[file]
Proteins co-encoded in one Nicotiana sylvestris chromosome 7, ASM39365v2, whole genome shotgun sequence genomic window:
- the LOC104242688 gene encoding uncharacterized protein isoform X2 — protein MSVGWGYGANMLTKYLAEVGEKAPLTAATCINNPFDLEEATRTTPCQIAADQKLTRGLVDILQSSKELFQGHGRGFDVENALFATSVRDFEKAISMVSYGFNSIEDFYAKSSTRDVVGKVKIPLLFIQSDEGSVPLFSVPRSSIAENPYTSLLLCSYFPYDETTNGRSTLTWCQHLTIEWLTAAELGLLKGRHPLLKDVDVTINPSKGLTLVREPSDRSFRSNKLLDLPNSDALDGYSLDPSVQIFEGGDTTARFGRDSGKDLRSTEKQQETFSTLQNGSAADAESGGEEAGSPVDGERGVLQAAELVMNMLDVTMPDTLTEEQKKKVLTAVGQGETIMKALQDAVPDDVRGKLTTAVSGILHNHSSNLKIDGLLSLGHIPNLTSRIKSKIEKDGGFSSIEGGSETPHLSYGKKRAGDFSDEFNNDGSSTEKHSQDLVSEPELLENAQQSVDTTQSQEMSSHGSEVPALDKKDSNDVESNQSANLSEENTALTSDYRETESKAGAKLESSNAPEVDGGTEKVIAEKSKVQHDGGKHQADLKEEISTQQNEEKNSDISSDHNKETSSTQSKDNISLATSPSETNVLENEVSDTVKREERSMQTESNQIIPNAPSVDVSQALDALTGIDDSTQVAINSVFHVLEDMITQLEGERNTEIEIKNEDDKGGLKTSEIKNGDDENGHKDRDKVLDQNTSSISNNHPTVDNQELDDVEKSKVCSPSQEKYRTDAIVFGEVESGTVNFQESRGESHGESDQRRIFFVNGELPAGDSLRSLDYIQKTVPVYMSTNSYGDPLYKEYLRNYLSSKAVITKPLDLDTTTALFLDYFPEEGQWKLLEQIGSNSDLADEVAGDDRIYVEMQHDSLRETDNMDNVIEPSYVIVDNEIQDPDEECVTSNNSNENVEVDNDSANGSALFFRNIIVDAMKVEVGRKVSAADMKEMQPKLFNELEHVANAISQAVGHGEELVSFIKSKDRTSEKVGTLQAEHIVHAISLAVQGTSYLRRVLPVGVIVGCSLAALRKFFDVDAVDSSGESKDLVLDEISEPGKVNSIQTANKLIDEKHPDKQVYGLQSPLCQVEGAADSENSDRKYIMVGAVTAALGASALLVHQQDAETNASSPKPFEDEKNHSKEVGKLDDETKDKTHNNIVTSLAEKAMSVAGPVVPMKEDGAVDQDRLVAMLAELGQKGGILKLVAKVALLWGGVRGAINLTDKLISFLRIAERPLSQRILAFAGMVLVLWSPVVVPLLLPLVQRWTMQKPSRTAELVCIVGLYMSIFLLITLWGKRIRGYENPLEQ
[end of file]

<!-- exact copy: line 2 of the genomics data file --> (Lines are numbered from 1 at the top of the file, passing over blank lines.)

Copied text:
- the LOC104242688 gene encoding uncharacterized protein isoform X2 — protein MSVGWGYGANMLTKYLAEVGEKAPLTAATCINNPFDLEEATRTTPCQIAADQKLTRGLVDILQSSKELFQGHGRGFDVENALFATSVRDFEKAISMVSYGFNSIEDFYAKSSTRDVVGKVKIPLLFIQSDEGSVPLFSVPRSSIAENPYTSLLLCSYFPYDETTNGRSTLTWCQHLTIEWLTAAELGLLKGRHPLLKDVDVTINPSKGLTLVREPSDRSFRSNKLLDLPNSDALDGYSLDPSVQIFEGGDTTARFGRDSGKDLRSTEKQQETFSTLQNGSAADAESGGEEAGSPVDGERGVLQAAELVMNMLDVTMPDTLTEEQKKKVLTAVGQGETIMKALQDAVPDDVRGKLTTAVSGILHNHSSNLKIDGLLSLGHIPNLTSRIKSKIEKDGGFSSIEGGSETPHLSYGKKRAGDFSDEFNNDGSSTEKHSQDLVSEPELLENAQQSVDTTQSQEMSSHGSEVPALDKKDSNDVESNQSANLSEENTALTSDYRETESKAGAKLESSNAPEVDGGTEKVIAEKSKVQHDGGKHQADLKEEISTQQNEEKNSDISSDHNKETSSTQSKDNISLATSPSETNVLENEVSDTVKREERSMQTESNQIIPNAPSVDVSQALDALTGIDDSTQVAINSVFHVLEDMITQLEGERNTEIEIKNEDDKGGLKTSEIKNGDDENGHKDRDKVLDQNTSSISNNHPTVDNQELDDVEKSKVCSPSQEKYRTDAIVFGEVESGTVNFQESRGESHGESDQRRIFFVNGELPAGDSLRSLDYIQKTVPVYMSTNSYGDPLYKEYLRNYLSSKAVITKPLDLDTTTALFLDYFPEEGQWKLLEQIGSNSDLADEVAGDDRIYVEMQHDSLRETDNMDNVIEPSYVIVDNEIQDPDEECVTSNNSNENVEVDNDSANGSALFFRNIIVDAMKVEVGRKVSAADMKEMQPKLFNELEHVANAISQAVGHGEELVSFIKSKDRTSEKVGTLQAEHIVHAISLAVQGTSYLRRVLPVGVIVGCSLAALRKFFDVDAVDSSGESKDLVLDEISEPGKVNSIQTANKLIDEKHPDKQVYGLQSPLCQVEGAADSENSDRKYIMVGAVTAALGASALLVHQQDAETNASSPKPFEDEKNHSKEVGKLDDETKDKTHNNIVTSLAEKAMSVAGPVVPMKEDGAVDQDRLVAMLAELGQKGGILKLVAKVALLWGGVRGAINLTDKLISFLRIAERPLSQRILAFAGMVLVLWSPVVVPLLLPLVQRWTMQKPSRTAELVCIVGLYMSIFLLITLWGKRIRGYENPLEQ